Why White? The Color Crossed Party Lines — and Into Newsrooms
Seeing white? Us, too. A lot of it.
The newsrooms and election headquarters were whitewashed last night, thanks to something that was more that just a wardrobe choice.
Hillary Clinton, Melania Trump, Savannah Guthrie and Dana Bash all rocked the noncolor on election night, and it probably wasn’t a coincidence. Let us explain.
What you may think began as a social media movement is much deeper than that. The #WearWhiteToVote campaign that went viral online in support of Democratic nominee Hillary Clinton honors the spirit of the suffragists who wore white as they fought for women’s right to vote. Clinton started the trend of honoring them when she wore an ivory Ralph Lauren pantsuit to deliver her speech at the Democratic National Convention.
Why white? The color white has “associations with purity and starting afresh that was sort of the appeal for the suffragists,” Hazel Clark, professor of design studies and fashion studies at the New School in New York, told the Christian Science Monitor. “It’s a kind of blank slate in a way.” According to the New York Times, white was one of the main colors of the women’s movement: “White, along with purple and gold, were the official colors of the National Woman’s Party and the suffragist movement.”
The Congressional Union for Woman Suffrage’s mission statement explains further. Published in December 1913, it reads: “White, the emblem of purity, symbolizes the quality of our purpose.”
The tradition held strong over the years. Geraldine Ferraro dressed in white when she became the first woman on a major party’s ticket, accepting the Democratic vice presidential nomination in 1984. Shirley Chisholm wore white on the day she became the first African-American woman to be elected to Congress in 1968, and three years later while campaigning to be the first woman presidential candidate on a major party’s ticket.
But the movement seems to resonating with Republicans as well, which could explain why future first lady Melania Trump wore a white one-shoulder jumpsuit also by Ralph Lauren Tuesday night. Maybe she’s celebrating women’s right to vote, but since she wasn’t voting for the first female president (unless she did; that would be awesome), it was probably just because she liked the color. Ivanka Trump also wore white to vote, opting for a beautiful cream pea coat.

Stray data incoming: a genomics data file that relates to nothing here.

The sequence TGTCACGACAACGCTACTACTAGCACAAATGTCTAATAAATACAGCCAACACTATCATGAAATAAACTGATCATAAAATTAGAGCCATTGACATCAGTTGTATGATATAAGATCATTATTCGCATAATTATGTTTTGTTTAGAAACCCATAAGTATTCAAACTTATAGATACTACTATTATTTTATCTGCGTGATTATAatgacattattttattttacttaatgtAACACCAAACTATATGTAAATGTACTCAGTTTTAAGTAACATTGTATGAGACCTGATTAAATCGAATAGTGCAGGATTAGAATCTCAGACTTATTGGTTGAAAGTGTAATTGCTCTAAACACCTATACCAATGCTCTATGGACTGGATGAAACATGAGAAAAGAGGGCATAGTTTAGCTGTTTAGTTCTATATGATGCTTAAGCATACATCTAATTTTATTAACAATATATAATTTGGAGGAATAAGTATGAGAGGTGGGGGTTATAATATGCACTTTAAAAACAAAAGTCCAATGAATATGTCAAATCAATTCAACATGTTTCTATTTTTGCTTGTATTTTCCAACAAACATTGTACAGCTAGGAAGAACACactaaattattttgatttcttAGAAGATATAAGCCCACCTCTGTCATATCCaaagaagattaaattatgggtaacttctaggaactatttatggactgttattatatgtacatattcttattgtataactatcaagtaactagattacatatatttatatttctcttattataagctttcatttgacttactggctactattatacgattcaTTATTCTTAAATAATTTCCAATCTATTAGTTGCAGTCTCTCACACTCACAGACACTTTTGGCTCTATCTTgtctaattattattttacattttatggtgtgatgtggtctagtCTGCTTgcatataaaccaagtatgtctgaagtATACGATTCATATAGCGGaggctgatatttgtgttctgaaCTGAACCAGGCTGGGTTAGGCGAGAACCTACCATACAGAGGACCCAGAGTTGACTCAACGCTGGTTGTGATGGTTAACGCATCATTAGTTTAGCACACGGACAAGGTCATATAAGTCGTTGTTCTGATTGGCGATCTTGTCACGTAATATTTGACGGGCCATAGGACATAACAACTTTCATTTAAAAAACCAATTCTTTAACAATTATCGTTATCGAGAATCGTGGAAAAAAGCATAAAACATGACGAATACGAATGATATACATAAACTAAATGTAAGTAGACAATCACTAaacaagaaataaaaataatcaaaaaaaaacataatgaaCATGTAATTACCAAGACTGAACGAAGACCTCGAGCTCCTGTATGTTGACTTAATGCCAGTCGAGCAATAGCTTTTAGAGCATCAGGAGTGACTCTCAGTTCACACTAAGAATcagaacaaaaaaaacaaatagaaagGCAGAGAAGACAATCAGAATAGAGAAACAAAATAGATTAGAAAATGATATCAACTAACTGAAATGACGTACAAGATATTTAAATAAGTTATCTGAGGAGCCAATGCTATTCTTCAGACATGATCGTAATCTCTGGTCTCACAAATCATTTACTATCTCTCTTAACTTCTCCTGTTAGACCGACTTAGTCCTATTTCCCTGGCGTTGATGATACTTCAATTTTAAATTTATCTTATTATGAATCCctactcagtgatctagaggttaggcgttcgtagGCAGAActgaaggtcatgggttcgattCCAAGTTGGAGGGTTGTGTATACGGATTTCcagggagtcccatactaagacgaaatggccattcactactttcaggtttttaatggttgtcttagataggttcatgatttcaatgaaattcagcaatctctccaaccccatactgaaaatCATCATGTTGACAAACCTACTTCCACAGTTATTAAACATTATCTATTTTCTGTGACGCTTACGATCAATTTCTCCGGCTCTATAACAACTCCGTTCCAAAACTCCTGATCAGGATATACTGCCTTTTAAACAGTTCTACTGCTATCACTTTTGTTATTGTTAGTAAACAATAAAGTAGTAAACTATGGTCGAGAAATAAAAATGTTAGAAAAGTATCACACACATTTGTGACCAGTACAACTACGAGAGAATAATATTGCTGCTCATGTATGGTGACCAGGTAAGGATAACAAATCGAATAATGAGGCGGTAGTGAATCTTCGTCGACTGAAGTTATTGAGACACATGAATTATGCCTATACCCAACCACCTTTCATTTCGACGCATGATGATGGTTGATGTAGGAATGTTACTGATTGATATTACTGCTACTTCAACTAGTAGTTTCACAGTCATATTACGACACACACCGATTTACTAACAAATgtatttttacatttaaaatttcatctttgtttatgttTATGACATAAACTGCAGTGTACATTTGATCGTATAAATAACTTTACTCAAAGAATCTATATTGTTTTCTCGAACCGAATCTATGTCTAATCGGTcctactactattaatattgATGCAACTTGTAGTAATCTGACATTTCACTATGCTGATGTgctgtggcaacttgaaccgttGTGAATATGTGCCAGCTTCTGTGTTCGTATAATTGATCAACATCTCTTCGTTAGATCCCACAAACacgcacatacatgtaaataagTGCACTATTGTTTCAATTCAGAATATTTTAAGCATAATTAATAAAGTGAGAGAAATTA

News anchors wore white on election night as well, including NBC’s Savannah Guthrie who donned a white dress and matching blazer, and CNN’s Dana Bash who wore a white long-sleeved outfit.
Clinton supporters all over the country came out in white this past week to support her, honor suffragists and show that it is important for America to have its first female president.
Did the damn thing with my lady friends. ????????????????????✅????✨#WearWhiteToVote #ImWithHer @smrtgrls @HillaryClinton pic.twitter.com/6Nqa6wf9az
— Lauren Koontz (@lauren_koontz) November 8, 2016
#wearwhitetovote #imwithher #trustwomen #voted for my mother, my sister, my girlfriend and mostly for those who cannot pic.twitter.com/UnWFfRj7Db
— Baratunde (@baratunde) November 8, 2016
Honor feminist history. #WearWhiteToVote. https://t.co/eCLX955oCE pic.twitter.com/34rFZRuuv2
— Ms. Magazine (@MsMagazine) November 7, 2016
In honor of the women who helped me secure my right to vote, I will wear white! #WearWhiteToVote
— kathleen port (@KathleenPort) November 6, 2016
Celebrities like Sarah Jessica Parker, Kate Hudson and Gigi Hadid also wore white to the polls.
Good L_rd it feels good. X, sj
A photo posted by SJP (@sarahjessicaparker) on Nov 8, 2016 at 7:03am PST
A photo posted by Kate Hudson (@katehudson) on Nov 8, 2016 at 8:57am PST
#GigiHadid has voted! Have you?
A video posted by Hadid News (@hadidnews) on Nov 8, 2016 at 12:52pm PST
Along with wearing white, these celebrities and many others also showed off their “I Voted” stickers on social media — the real accessory du jour of this election cycle.
Follow us on Instagram, Facebook and Pinterest for nonstop inspiration delivered fresh to your feed, every day.